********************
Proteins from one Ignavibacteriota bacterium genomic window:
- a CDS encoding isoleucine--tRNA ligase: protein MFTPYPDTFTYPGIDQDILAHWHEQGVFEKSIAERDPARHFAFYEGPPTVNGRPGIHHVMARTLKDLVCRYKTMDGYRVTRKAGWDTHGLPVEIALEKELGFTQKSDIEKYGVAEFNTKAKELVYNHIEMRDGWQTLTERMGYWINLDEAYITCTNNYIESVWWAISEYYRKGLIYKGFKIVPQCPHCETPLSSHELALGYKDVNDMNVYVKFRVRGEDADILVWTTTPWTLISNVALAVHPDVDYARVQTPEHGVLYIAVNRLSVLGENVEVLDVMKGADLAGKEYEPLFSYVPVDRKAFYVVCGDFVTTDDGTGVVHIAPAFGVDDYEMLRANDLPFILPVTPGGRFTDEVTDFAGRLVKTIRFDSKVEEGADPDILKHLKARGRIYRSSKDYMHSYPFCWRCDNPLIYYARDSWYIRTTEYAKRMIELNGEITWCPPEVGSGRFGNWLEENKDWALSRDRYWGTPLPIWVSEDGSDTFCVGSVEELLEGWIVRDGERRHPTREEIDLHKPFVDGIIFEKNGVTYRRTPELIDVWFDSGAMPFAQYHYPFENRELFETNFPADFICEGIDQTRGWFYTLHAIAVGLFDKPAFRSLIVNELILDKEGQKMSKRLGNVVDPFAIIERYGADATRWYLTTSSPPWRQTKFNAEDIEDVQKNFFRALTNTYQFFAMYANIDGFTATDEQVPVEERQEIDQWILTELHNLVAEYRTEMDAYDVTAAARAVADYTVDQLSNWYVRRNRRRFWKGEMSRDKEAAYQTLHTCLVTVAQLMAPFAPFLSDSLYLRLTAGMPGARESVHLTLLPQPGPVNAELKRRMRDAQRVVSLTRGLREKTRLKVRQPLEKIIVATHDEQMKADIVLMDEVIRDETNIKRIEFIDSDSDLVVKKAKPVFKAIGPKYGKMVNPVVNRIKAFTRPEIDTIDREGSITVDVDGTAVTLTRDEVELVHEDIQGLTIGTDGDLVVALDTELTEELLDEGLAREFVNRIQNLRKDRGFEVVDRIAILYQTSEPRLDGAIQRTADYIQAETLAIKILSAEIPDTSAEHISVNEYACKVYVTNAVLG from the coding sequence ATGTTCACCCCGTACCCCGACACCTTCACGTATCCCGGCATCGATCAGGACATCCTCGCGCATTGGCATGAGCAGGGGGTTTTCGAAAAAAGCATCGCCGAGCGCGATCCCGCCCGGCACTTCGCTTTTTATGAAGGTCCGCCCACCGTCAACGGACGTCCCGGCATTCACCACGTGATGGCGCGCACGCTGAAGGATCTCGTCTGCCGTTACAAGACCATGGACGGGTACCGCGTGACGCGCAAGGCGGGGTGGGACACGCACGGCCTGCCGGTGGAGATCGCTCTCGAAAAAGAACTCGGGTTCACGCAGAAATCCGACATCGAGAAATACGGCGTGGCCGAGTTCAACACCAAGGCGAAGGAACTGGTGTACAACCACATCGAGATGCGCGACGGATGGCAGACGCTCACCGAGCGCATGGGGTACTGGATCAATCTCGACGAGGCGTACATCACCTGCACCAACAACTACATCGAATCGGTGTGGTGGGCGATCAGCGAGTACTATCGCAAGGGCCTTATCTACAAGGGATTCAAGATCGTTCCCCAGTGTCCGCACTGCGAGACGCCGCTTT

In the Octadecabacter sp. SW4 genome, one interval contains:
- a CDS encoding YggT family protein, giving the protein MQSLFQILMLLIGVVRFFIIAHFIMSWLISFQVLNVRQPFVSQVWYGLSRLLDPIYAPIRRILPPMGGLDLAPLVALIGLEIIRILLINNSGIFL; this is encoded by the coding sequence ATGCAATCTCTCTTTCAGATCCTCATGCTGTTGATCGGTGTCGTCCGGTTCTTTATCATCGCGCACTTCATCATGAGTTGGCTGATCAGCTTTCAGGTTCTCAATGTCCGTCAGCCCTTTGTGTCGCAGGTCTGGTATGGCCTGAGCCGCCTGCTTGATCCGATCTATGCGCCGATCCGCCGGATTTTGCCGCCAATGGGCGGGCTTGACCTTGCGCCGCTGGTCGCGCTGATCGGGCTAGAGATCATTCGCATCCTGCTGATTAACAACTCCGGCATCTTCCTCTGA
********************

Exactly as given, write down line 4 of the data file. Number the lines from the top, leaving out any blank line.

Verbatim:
- a CDS encoding YggT family protein, giving the protein MQSLFQILMLLIGVVRFFIIAHFIMSWLISFQVLNVRQPFVSQVWYGLSRLLDPIYAPIRRILPPMGGLDLAPLVALIGLEIIRILLINNSGIFL; this is encoded by the coding sequence ATGCAATCTCTCTTTCAGATCCTCATGCTGTTGATCGGTGTCGTCCGGTTCTTTATCATCGCGCACTTCATCATGAGTTGGCTGATCAGCTTTCAGGTTCTCAATGTCCGTCAGCCCTTTGTGTCGCAGGTCTGGTATGGCCTGAGCCGCCTGCTTGATCCGATCTATGCGCCGATCCGCCGGATTTTGCCGCCAATGGGCGGGCTTGACCTTGCGCCGCTGGTCGCGCTGATCGGGCTAGAGATCATTCGCATCCTGCTGATTAACAACTCCGGCATCTTCCTCTGA